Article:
Kendrick Perkins Criticizes ESPN for Hyping LeBron James’ Son Before NBA Draft


You may not have noticed it, but ESPN is currently involved in a questionable journalistic campaign. No, it’s not their routine promotion of athletes, brands, and sports leagues that have dealings with China, nor their continuous advocacy for various left-wing causes.

That’s standard for their questionable journalism.

This situation, however, isn’t about politics. It strikes at the heart of ESPN’s core mission to present sports news in an honest manner.

In recent weeks, ESPN’s pundits have been insistent in their promotion of LeBron James’ son, Bronny. Why? Because LeBron James’ career is winding down, and one of his dreams is to play alongside his son. Why is ESPN invested in this? Because LeBron James is synonymous with the NBA, and ESPN holds the broadcast rights to the NBA, hoping to capitalize on the potential ratings surge if the two ever play on the same team.

So, what’s the issue?

Bronny James doesn’t have the credentials to play in the NBA. He averaged less than five points per game during his single year of college basketball and was so dissatisfied with his performance that he entered the transfer portal and declared for the draft simultaneously.

LeBron James of the Los Angeles Lakers shouts to his son, Bronny James of the USC Trojans, during Bronny's game against the California Golden Bears...

LeBron James #23 of the Los Angeles Lakers shouts to his son, Bronny James #6 of the USC Trojans, during Bronny’s game against the California Golden Bears at Haas Pavilion on February 07, 2024, in Berkeley, California. (Photo by Ezra Shaw/Getty Images)

ESPN’s fervent endorsement of Bronny became so intense that former NBA player Kendrick Perkins felt the need to call out his colleagues during a recent ESPN NBA show.

“Let me say this… we have to stop. We have to stop as the media and everybody else shining a light on Bronny because there are other players more deserving of our attention,” Perkins stated.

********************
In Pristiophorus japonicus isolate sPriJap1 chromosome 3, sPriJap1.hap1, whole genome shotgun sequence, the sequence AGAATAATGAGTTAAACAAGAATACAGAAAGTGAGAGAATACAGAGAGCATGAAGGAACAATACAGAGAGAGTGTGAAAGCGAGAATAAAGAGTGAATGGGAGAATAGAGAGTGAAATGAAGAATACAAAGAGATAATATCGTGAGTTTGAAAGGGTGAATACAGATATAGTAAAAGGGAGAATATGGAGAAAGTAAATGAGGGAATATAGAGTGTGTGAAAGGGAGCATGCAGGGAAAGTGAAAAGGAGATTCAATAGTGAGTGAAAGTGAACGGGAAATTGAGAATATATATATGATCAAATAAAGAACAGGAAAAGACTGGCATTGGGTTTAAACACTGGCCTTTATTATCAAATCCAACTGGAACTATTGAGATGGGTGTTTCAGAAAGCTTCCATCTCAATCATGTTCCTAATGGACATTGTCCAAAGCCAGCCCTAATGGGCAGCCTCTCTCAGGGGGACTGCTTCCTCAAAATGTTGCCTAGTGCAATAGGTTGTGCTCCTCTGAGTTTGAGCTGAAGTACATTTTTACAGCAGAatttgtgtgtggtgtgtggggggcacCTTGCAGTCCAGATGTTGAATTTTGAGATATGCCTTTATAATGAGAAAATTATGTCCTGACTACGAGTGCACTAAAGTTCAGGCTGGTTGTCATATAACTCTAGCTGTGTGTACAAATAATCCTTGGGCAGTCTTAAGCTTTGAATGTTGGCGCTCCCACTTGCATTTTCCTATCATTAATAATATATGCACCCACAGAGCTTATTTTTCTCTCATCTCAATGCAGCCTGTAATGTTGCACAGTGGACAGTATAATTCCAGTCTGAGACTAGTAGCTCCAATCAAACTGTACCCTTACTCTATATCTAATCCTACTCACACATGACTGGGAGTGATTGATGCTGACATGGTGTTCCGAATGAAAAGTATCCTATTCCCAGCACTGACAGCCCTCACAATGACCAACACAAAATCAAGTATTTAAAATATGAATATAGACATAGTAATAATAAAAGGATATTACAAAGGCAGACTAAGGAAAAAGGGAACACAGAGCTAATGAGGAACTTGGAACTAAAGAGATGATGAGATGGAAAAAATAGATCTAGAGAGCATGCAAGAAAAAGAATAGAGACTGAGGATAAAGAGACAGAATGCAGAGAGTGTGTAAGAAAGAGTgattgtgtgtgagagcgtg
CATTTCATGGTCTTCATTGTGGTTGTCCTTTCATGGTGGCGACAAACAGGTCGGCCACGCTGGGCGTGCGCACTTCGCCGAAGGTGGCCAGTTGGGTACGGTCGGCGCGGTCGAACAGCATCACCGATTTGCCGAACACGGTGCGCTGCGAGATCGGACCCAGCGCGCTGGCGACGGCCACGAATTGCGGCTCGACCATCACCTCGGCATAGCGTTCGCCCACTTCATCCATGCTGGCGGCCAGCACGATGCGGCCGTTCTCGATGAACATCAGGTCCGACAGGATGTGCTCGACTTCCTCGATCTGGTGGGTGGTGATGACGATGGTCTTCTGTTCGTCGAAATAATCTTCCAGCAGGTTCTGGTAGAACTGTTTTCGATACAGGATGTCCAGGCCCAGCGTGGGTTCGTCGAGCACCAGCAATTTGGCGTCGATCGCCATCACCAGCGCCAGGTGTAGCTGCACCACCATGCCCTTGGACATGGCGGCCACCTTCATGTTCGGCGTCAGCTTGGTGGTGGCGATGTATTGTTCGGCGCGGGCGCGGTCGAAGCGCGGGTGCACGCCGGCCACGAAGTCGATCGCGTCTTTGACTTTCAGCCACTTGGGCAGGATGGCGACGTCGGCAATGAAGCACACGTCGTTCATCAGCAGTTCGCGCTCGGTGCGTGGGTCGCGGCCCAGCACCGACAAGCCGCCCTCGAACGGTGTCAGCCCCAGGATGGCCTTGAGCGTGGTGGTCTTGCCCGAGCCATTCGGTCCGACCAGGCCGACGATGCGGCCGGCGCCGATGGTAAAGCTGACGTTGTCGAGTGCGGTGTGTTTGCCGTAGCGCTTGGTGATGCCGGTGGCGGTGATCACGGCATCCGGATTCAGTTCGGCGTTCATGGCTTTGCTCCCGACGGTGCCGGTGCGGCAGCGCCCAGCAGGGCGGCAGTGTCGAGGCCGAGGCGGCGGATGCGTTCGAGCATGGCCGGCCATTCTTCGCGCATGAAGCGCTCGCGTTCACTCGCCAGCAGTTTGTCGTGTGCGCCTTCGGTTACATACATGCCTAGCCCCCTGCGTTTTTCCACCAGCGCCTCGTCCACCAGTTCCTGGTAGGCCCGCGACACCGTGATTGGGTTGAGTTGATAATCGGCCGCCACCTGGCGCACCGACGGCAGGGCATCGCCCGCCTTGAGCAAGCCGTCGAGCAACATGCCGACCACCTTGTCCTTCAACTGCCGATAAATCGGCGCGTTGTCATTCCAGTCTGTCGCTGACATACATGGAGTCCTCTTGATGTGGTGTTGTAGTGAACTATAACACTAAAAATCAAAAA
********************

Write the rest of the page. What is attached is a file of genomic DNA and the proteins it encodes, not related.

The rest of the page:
“The lottery guys, the ones actually projected to be drafted in the first round. We’re talking about a young man who might not even get drafted or perhaps go late in the second round,” he added.

“We didn’t give this kind of attention to Scottie Pippen’s son. We can’t move the goalposts just because it’s convenient! … Look, I want Bronny to succeed,” Perkins concluded. “But I’m also being realistic.”

Kendrick Perkins is a 15-year NBA veteran. He understands the game. So do NBA scouts. Here’s what some told Yahoo’s Marcus Spears about Bronny James.

“If the Lakers don’t draft him, I don’t see anyone drafting him,” one scout stated. “Teams might want him on a two-way [contract], but I don’t think [James’ agency] Klutch will go for that.”

And the criticism continued.

“Positional athlete,” another scout said. “Doesn’t function as an elite athlete. Tweener stuck between two positions. Should be a point guard based on his size, but he can’t run an offense. He’s limited as an undersized shooting guard because he can’t shoot…”

Can’t shoot. Can’t run an offense. What’s not to like?!

It’s crucial to note that Bronny James is the most discussed NBA prospect at ESPN, despite serious doubts about his NBA viability. The sole reason for this focus is his relationship to his father. While it’s understandable on some level to consider the potential scenario of Bronny and LeBron playing together, there is no legitimate basis for the extensive coverage he is receiving.

The experts in the game do not favor him. The experts in generating clicks do. That says it all.

There exists one possibility in which Bronny might be drafted late in the first round, but that would only happen if LeBron agrees to join the team that drafts him.

As Dan Woike of the Los Angeles Times reports, “Contending teams have discussed drafting Bronny as early as the 20s despite not having cap space to offer LeBron a max contract. Maybe the thought is that James might consider signing for a midlevel exception if they draft his son.”

I wish Bronny all the best. The pressure on him must be enormous. However, ESPN has a responsibility to be truthful with their audience – at least when it comes to sports – and they are failing to demonstrate any integrity or ethics.


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